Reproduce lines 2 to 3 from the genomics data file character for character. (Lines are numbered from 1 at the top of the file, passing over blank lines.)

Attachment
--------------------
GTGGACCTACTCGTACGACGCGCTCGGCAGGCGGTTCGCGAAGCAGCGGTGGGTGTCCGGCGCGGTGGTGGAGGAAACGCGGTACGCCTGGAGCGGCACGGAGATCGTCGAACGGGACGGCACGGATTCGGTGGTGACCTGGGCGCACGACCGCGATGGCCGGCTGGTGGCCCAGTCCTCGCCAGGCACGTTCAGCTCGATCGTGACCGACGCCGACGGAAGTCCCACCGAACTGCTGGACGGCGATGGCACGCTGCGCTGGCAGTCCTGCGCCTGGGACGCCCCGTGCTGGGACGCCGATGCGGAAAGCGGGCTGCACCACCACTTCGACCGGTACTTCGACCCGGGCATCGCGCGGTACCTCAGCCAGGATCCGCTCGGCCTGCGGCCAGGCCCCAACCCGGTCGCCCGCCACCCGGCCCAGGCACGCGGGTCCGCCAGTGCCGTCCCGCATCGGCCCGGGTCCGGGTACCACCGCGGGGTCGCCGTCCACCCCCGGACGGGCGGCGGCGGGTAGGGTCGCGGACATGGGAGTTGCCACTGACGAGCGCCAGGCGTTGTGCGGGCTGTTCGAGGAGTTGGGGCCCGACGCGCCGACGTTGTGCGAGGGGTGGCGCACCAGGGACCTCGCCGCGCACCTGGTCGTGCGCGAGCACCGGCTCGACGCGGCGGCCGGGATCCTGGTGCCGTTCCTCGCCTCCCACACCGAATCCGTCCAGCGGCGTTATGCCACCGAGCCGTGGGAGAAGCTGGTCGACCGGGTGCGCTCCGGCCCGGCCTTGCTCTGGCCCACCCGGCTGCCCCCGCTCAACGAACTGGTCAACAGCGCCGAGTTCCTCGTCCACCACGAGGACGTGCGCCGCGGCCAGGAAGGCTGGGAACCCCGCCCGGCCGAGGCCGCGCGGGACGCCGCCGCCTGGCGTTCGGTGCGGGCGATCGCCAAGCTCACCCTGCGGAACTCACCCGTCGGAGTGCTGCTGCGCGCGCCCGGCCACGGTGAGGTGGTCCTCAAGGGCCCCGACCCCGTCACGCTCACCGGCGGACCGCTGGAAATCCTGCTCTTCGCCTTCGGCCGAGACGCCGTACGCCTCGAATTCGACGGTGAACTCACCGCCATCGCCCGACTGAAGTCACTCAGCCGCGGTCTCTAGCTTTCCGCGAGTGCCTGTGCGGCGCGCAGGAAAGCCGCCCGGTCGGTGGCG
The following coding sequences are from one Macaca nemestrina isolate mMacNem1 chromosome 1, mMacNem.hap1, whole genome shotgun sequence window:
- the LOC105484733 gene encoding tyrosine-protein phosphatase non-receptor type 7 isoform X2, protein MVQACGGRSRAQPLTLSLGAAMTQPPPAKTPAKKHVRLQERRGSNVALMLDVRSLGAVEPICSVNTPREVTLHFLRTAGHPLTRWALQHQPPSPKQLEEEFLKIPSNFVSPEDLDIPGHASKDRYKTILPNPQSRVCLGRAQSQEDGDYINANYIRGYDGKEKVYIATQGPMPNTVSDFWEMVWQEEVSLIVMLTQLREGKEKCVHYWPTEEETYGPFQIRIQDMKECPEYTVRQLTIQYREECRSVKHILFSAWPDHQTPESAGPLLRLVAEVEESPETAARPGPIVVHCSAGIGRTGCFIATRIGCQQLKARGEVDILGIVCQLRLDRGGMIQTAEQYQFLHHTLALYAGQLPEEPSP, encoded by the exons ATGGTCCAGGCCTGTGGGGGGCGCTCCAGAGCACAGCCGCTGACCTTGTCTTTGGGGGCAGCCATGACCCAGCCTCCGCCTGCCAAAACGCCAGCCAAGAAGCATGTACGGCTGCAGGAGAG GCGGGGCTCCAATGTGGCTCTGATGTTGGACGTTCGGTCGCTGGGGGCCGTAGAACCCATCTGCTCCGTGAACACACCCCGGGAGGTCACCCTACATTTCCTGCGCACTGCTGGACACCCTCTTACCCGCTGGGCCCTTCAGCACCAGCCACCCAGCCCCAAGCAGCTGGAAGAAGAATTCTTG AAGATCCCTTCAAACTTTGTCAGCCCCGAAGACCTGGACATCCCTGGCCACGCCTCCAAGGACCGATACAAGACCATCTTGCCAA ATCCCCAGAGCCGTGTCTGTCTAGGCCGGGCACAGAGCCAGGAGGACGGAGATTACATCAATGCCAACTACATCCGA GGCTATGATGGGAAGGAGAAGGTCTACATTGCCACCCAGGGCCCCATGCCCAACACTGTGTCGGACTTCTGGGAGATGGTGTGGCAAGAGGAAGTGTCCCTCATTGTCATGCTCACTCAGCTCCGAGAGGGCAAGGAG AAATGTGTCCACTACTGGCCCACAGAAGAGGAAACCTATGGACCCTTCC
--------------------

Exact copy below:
The following coding sequences are from one Macaca nemestrina isolate mMacNem1 chromosome 1, mMacNem.hap1, whole genome shotgun sequence window:
- the LOC105484733 gene encoding tyrosine-protein phosphatase non-receptor type 7 isoform X2, protein MVQACGGRSRAQPLTLSLGAAMTQPPPAKTPAKKHVRLQERRGSNVALMLDVRSLGAVEPICSVNTPREVTLHFLRTAGHPLTRWALQHQPPSPKQLEEEFLKIPSNFVSPEDLDIPGHASKDRYKTILPNPQSRVCLGRAQSQEDGDYINANYIRGYDGKEKVYIATQGPMPNTVSDFWEMVWQEEVSLIVMLTQLREGKEKCVHYWPTEEETYGPFQIRIQDMKECPEYTVRQLTIQYREECRSVKHILFSAWPDHQTPESAGPLLRLVAEVEESPETAARPGPIVVHCSAGIGRTGCFIATRIGCQQLKARGEVDILGIVCQLRLDRGGMIQTAEQYQFLHHTLALYAGQLPEEPSP, encoded by the exons ATGGTCCAGGCCTGTGGGGGGCGCTCCAGAGCACAGCCGCTGACCTTGTCTTTGGGGGCAGCCATGACCCAGCCTCCGCCTGCCAAAACGCCAGCCAAGAAGCATGTACGGCTGCAGGAGAG GCGGGGCTCCAATGTGGCTCTGATGTTGGACGTTCGGTCGCTGGGGGCCGTAGAACCCATCTGCTCCGTGAACACACCCCGGGAGGTCACCCTACATTTCCTGCGCACTGCTGGACACCCTCTTACCCGCTGGGCCCTTCAGCACCAGCCACCCAGCCCCAAGCAGCTGGAAGAAGAATTCTTG AAGATCCCTTCAAACTTTGTCAGCCCCGAAGACCTGGACATCCCTGGCCACGCCTCCAAGGACCGATACAAGACCATCTTGCCAA ATCCCCAGAGCCGTGTCTGTCTAGGCCGGGCACAGAGCCAGGAGGACGGAGATTACATCAATGCCAACTACATCCGA GGCTATGATGGGAAGGAGAAGGTCTACATTGCCACCCAGGGCCCCATGCCCAACACTGTGTCGGACTTCTGGGAGATGGTGTGGCAAGAGGAAGTGTCCCTCATTGTCATGCTCACTCAGCTCCGAGAGGGCAAGGAG AAATGTGTCCACTACTGGCCCACAGAAGAGGAAACCTATGGACCCTTCC